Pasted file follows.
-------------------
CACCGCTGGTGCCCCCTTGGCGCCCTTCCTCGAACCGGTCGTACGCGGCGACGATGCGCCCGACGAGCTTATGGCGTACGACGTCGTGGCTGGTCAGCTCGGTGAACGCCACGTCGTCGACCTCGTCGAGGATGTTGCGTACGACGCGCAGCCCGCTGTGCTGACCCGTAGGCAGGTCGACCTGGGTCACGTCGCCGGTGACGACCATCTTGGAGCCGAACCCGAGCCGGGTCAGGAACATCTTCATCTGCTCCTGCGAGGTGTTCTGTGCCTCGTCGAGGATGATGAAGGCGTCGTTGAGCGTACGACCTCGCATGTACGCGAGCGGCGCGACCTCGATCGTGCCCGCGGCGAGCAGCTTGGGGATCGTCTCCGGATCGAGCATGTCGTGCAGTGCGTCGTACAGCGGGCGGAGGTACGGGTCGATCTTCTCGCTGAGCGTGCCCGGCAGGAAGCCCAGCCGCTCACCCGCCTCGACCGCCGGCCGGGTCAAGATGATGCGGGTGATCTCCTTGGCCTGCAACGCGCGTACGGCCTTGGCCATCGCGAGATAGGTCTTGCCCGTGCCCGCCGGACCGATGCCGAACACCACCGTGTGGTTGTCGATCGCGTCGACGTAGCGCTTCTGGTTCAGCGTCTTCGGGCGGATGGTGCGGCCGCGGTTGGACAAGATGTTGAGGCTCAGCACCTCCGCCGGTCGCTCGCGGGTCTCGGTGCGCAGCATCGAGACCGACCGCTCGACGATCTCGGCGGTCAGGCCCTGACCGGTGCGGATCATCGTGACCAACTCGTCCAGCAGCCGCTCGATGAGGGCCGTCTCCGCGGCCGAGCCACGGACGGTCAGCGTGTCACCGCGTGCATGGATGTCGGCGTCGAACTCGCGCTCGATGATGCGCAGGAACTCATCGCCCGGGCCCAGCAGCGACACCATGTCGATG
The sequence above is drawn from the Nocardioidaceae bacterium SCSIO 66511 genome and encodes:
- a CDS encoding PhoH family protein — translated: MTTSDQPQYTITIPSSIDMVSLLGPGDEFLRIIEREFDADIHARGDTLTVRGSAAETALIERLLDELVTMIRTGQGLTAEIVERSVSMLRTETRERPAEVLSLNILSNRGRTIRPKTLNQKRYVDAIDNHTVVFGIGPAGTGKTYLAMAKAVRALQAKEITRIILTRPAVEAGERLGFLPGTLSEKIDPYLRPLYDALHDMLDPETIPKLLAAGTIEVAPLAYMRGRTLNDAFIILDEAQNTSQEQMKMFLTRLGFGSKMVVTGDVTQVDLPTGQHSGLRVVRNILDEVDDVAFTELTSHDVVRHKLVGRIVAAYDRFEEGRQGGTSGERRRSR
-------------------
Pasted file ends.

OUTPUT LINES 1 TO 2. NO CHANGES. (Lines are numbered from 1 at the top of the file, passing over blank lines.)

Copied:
CACCGCTGGTGCCCCCTTGGCGCCCTTCCTCGAACCGGTCGTACGCGGCGACGATGCGCCCGACGAGCTTATGGCGTACGACGTCGTGGCTGGTCAGCTCGGTGAACGCCACGTCGTCGACCTCGTCGAGGATGTTGCGTACGACGCGCAGCCCGCTGTGCTGACCCGTAGGCAGGTCGACCTGGGTCACGTCGCCGGTGACGACCATCTTGGAGCCGAACCCGAGCCGGGTCAGGAACATCTTCATCTGCTCCTGCGAGGTGTTCTGTGCCTCGTCGAGGATGATGAAGGCGTCGTTGAGCGTACGACCTCGCATGTACGCGAGCGGCGCGACCTCGATCGTGCCCGCGGCGAGCAGCTTGGGGATCGTCTCCGGATCGAGCATGTCGTGCAGTGCGTCGTACAGCGGGCGGAGGTACGGGTCGATCTTCTCGCTGAGCGTGCCCGGCAGGAAGCCCAGCCGCTCACCCGCCTCGACCGCCGGCCGGGTCAAGATGATGCGGGTGATCTCCTTGGCCTGCAACGCGCGTACGGCCTTGGCCATCGCGAGATAGGTCTTGCCCGTGCCCGCCGGACCGATGCCGAACACCACCGTGTGGTTGTCGATCGCGTCGACGTAGCGCTTCTGGTTCAGCGTCTTCGGGCGGATGGTGCGGCCGCGGTTGGACAAGATGTTGAGGCTCAGCACCTCCGCCGGTCGCTCGCGGGTCTCGGTGCGCAGCATCGAGACCGACCGCTCGACGATCTCGGCGGTCAGGCCCTGACCGGTGCGGATCATCGTGACCAACTCGTCCAGCAGCCGCTCGATGAGGGCCGTCTCCGCGGCCGAGCCACGGACGGTCAGCGTGTCACCGCGTGCATGGATGTCGGCGTCGAACTCGCGCTCGATGATGCGCAGGAACTCATCGCCCGGGCCCAGCAGCGACACCATGTCGATG
The sequence above is drawn from the Nocardioidaceae bacterium SCSIO 66511 genome and encodes: